A year ago, we started the blockbuster shuffle when No Time to Die vacated April 2020 due to the then-burgeoning pandemic. Now, one year on, we have potentially, probably, our last step in the blockbuster shuffle. Disney has pushed a group of seven films out of spring/early summer, including Black Widow, which comes with a rather big surprise—it will debut day-and-date on Disney+. We’ll get to that and what it means in a second, but for now, the updated Disney slate for 2021 looks like this: Cruella is still due on May 28, but it will now drop day-and-date on Disney+ with the $30 “premier access” price tag, and Black Widow moves to July 9 with the same deal. Pixar’s Luca is now bypassing theaters entirely to premiere exclusively on Disney+ on June 18 with no surcharge (as Soul did at Christmas). With Black Widow moving, Shang-Chi is pushed back to September 3 (theaters only), and The Eternals sticks on its current November 5 date (theaters only). The King’s Man is now December 22, and the Ben Affleck-Ana de Armas movie Deep Water is now January 14, 2022. Kenneth Branagh’s Death on the Nile, which features Armie Hammer in a prominent role—and you gotta ask if they’re doing anything about that—is now February 11, 2022. Ryan Reynolds’ Free Guy is now August 13 and he is not convinced that will stick:


One factor to keep in mind here is that Europe represents 30% of global box office, and vaccine rollouts there aren’t going great. Even as China, the biggest box office, is pretty well back to normal and the US is reopening right now, almost one-third of the global box office remains in question through the summer. As always, there is a chance this could all change again. But studios are now moving faster to changing circumstances, shuffling releases between streaming, PVOD, and theatrical exclusives as we see Disney doing here, giving away a Pixar movie for “free”—still gotta pay for the service—and offering two big titles at home for a surcharge, while everything else is for the theaters. It really does feel like this will be the last big shuffle before major movies start hitting theaters again in mid-summer. 


Now, about Black Widow going to Disney+. There are a few takeaways here, the biggest of which is that clearly the “premier access” pricing for Disney+ works. People wondered in the wake of Mulan if it bombed, but I maintain that while that movie probably wasn’t a financial home run, it must have done well enough to inspire Disney to try it again with Raya and the Last Dragon, and that movie must be doing so well that they’re confident a title like Black Widow can pull big numbers from home viewers. However, it is notable that Black Widow is the only Marvel movie they’re committing to a day-and-date release, and Black Widow is something of an oddity in that wheelhouse. No matter what the marketing says, this movie is ten years too late, and it stars a character everyone knows is dead. It’s not going anywhere, you know? The urgency around it reflects this. Even before the pandemic I had this down as a $700-800 million movie, which is a sh-t ton of money but not quite the stratospheric heights we’re used to seeing from films like Black Panther, Spider-Man: Far From Home, and Captain Marvel. In fact, if I’m right, Black Widow will be the first Marvel movie since Ant-Man and the Wasp to NOT earn a billion dollars.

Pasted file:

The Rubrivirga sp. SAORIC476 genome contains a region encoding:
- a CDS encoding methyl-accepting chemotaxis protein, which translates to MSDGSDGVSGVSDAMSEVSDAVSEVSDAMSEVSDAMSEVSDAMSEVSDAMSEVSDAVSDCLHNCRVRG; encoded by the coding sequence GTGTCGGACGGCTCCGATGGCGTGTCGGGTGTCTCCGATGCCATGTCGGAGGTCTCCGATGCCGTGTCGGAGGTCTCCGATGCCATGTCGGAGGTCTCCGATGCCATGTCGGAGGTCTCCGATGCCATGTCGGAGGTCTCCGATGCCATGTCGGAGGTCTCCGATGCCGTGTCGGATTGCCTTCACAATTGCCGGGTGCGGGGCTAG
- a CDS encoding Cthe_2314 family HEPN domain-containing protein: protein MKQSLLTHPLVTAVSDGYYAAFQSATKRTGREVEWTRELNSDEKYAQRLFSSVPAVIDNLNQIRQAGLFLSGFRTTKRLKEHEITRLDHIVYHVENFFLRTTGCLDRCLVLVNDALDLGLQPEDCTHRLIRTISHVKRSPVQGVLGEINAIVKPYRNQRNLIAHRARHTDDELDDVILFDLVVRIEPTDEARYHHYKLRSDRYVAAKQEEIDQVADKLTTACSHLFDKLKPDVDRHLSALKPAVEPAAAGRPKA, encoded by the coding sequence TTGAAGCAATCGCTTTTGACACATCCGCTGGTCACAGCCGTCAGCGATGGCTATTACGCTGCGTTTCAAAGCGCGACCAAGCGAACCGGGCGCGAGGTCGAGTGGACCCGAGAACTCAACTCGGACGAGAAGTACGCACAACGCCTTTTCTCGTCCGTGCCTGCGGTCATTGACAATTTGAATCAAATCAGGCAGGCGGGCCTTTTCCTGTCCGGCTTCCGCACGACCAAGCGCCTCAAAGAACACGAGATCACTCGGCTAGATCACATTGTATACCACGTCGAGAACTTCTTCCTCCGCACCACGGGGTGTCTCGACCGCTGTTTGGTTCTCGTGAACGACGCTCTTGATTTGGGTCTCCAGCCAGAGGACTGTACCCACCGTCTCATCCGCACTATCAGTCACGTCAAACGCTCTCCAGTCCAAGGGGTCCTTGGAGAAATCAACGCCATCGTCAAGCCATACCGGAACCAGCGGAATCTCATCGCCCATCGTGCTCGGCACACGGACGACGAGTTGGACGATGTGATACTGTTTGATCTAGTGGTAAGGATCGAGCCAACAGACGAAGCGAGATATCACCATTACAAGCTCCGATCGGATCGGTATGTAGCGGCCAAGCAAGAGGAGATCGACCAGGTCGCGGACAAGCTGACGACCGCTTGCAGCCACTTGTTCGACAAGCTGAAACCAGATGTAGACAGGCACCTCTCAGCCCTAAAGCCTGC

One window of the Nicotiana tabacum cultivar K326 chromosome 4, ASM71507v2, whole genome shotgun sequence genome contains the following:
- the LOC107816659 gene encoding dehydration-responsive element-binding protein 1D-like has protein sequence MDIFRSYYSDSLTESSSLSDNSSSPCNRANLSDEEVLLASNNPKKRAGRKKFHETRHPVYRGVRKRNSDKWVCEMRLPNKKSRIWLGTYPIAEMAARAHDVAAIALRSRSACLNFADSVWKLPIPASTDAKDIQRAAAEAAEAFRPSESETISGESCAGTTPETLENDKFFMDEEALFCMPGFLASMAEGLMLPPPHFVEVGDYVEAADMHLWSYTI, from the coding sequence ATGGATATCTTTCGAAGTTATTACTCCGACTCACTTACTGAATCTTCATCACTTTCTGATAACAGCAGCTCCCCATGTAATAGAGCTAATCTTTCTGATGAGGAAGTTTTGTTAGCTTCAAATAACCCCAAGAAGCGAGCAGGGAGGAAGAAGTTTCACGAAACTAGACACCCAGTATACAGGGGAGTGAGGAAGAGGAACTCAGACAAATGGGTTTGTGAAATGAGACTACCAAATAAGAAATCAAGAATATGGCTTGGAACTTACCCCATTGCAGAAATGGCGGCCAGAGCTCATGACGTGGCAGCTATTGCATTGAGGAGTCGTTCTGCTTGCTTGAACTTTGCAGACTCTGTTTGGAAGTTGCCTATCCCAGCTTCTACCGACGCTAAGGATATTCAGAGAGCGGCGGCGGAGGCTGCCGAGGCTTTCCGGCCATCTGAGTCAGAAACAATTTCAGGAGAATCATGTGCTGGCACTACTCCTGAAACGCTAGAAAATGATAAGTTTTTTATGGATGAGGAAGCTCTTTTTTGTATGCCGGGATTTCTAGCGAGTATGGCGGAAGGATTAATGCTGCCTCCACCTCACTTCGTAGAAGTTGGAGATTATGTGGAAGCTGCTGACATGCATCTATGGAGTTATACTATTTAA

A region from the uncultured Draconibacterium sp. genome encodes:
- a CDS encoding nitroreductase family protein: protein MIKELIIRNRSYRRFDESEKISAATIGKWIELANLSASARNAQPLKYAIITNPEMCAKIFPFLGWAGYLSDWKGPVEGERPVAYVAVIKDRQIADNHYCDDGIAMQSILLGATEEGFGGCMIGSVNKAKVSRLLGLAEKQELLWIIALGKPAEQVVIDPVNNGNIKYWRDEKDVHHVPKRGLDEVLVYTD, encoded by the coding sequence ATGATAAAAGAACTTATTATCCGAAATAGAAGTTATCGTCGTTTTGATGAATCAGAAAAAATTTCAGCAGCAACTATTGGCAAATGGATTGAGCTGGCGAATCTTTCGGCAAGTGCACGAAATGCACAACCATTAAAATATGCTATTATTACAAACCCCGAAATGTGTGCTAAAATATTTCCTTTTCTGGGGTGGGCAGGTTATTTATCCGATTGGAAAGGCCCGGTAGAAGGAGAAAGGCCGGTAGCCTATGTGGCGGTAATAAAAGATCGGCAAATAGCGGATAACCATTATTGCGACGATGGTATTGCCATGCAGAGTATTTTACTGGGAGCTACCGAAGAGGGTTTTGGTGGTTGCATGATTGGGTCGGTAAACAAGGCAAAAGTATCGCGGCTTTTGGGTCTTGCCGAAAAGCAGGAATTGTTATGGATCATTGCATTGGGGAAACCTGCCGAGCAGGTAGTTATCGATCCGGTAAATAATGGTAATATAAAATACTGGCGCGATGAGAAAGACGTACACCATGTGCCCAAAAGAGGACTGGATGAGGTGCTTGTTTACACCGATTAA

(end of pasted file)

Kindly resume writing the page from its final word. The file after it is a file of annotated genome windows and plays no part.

Also, Black Widow now opens one week after Top Gun: Maverick, which is either a sign of extreme confidence in the movie, or that Marvel just wants to get it out already and move on to the new kids on the block like Shang-Chi and The Eternals with no more delays. It will also be interesting to see how many people turn out for a Marvel movie in theaters after watching three Marvel things in a row at home (Loki will have debuted by July 9). The danger for theatrical exhibition has always been that a year at home would train audiences to get used to watching movies at home and not in theaters. Black Widow will be an interesting test case for that, since it’s part of the biggest pop culture thing on the planet but also a weird one-off that may feel more part of the one-off nature of the Disney+ shows than it does the film franchises. We’re a year into the pandemic and the closure of movie theaters, and we’re still learning a lot about what “going to the movies” will look like post-pandemic. One thing is for sure, though. We’re all ready to be done with these ever-changing release dates.